Album | The Twilight Sad – Nobody Wants To Be Here And Nobody Wants To Leave

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The Twilight Sad self describe themselves as “folk with layers of noise”. Although that may be an incredibly accurate statement, it does not take into the account the raw emotion and subtle power in their music, which is brilliantly displayed in their fourth record, Nobody Wants to Be Here and Nobody Wants to Leave. This album is dark and twisted, but overall beautiful. As a first experience with this band for me, it will definitely not be the last.

With an opening of incredibly spacey guitar, a deep kick and effected snare, the listener is immediately drawn in. Then, layer James Graham’s voice and there’s no turning this song off. The distorted bass is also a very nice touch. It might be a controversial statement to some, but there is definitely a hint of Morrissey in his voice in the sense that there is raw emotion, a phrase that can’t be hammered enough with this band. The timbre, the depth, the imperfections with key, the spaceyness, the throwing of syllables, all perfect for the feel this band portrays.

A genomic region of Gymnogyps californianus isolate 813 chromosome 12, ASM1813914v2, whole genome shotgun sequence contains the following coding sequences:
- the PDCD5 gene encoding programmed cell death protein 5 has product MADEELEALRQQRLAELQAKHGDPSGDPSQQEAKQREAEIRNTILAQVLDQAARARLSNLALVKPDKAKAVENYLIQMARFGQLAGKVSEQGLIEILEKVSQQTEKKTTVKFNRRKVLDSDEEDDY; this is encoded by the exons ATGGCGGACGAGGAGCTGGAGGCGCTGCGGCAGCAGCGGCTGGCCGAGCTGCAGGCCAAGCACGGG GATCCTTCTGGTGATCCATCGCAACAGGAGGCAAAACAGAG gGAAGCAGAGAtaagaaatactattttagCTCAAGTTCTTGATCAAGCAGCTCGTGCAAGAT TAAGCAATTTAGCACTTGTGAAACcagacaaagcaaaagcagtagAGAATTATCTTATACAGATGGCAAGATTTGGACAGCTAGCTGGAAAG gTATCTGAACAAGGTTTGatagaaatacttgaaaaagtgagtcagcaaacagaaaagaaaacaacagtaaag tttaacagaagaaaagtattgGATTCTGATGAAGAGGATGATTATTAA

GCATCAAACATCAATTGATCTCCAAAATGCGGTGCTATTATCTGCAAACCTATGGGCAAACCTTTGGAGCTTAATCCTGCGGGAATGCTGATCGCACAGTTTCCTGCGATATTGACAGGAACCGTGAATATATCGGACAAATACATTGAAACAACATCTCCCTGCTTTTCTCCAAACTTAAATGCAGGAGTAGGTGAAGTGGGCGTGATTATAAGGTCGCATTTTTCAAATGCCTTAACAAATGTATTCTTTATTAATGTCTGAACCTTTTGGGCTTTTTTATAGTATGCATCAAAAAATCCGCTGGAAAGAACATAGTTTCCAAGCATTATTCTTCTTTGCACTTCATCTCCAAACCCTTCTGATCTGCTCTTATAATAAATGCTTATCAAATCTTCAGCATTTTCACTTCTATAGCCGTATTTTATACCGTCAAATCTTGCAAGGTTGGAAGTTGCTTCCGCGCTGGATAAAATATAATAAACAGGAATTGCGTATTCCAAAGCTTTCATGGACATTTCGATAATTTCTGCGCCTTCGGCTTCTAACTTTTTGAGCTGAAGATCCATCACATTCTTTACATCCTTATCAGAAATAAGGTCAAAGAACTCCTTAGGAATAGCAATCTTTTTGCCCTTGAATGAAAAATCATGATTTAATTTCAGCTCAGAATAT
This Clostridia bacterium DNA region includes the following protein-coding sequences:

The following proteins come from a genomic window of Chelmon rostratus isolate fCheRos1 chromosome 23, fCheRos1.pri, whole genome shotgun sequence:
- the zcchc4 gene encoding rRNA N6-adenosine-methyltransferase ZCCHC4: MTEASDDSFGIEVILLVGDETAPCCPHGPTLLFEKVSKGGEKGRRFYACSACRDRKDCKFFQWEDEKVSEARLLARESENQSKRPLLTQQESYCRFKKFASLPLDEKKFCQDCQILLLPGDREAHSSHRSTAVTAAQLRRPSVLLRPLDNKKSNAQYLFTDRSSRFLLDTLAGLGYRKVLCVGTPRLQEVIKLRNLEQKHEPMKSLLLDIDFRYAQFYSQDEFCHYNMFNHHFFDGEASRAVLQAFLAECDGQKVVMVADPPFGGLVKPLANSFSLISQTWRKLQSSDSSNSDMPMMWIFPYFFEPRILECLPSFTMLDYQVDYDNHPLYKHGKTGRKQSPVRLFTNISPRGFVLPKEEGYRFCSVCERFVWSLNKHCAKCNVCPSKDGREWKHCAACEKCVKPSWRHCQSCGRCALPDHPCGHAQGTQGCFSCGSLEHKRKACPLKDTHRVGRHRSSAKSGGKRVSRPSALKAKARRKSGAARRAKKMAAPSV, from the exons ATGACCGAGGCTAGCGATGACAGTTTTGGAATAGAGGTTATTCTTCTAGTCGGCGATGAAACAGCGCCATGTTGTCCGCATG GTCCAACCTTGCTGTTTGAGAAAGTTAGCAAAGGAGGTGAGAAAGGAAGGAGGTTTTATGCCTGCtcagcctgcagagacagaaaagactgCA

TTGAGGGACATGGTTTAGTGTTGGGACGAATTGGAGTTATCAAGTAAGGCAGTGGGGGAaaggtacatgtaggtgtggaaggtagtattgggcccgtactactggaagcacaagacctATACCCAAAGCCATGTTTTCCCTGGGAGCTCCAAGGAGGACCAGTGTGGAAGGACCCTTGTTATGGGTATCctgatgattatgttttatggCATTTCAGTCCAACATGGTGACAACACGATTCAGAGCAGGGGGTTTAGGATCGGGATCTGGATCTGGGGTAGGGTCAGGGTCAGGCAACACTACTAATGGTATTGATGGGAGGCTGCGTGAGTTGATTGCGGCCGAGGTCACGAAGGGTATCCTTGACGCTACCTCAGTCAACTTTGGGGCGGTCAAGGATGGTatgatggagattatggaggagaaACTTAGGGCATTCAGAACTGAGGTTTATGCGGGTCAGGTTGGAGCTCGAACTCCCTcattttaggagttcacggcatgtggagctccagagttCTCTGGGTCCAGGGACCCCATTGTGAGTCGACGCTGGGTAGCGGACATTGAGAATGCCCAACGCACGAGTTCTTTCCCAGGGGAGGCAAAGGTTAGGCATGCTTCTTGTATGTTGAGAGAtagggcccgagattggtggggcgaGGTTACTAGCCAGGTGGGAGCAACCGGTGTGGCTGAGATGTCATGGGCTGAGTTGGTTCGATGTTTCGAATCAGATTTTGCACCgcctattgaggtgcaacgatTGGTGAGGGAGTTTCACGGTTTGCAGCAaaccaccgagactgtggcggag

The repetition of the line “She’s not coming back,” is honest, mature and terrifying. He says this over and over again, making the listener believe it and feel a similar pain to what one can imagine inspired this song. Another highlight on this album is the third song, ‘I Could Give You All That You Don’t Want’. First off, very clever song title. It’s, again, very honest. Instrumentally, this song is very cool. There is a consistency in sound, but an individuality with each song, which makes for an album that flows incredibly well, but has the perfect amount of similarity, consistency and variation. Beautifully spacey guitar, a simple yet powerful beat, and a bassline that is perfectly chaotic.

Another one of the many highlights is the title track. Instrumentally, this song is incredible. Its muddy, its chaotic, its droning, but perfect for the feel of the album. Again, an instrumental beginning, and then Graham’s beautiful vocals enter. Space, echoey, low register…all create this painting of a song. Overall, this album is amazing. It drags you in and does not let you leave without listening to every song and every consonant. It is most definitely “folk with layers of noise,” but purposeful noise and chaos. This is definitely a piece of music and art worth checking out.

Words: Drew Zieff

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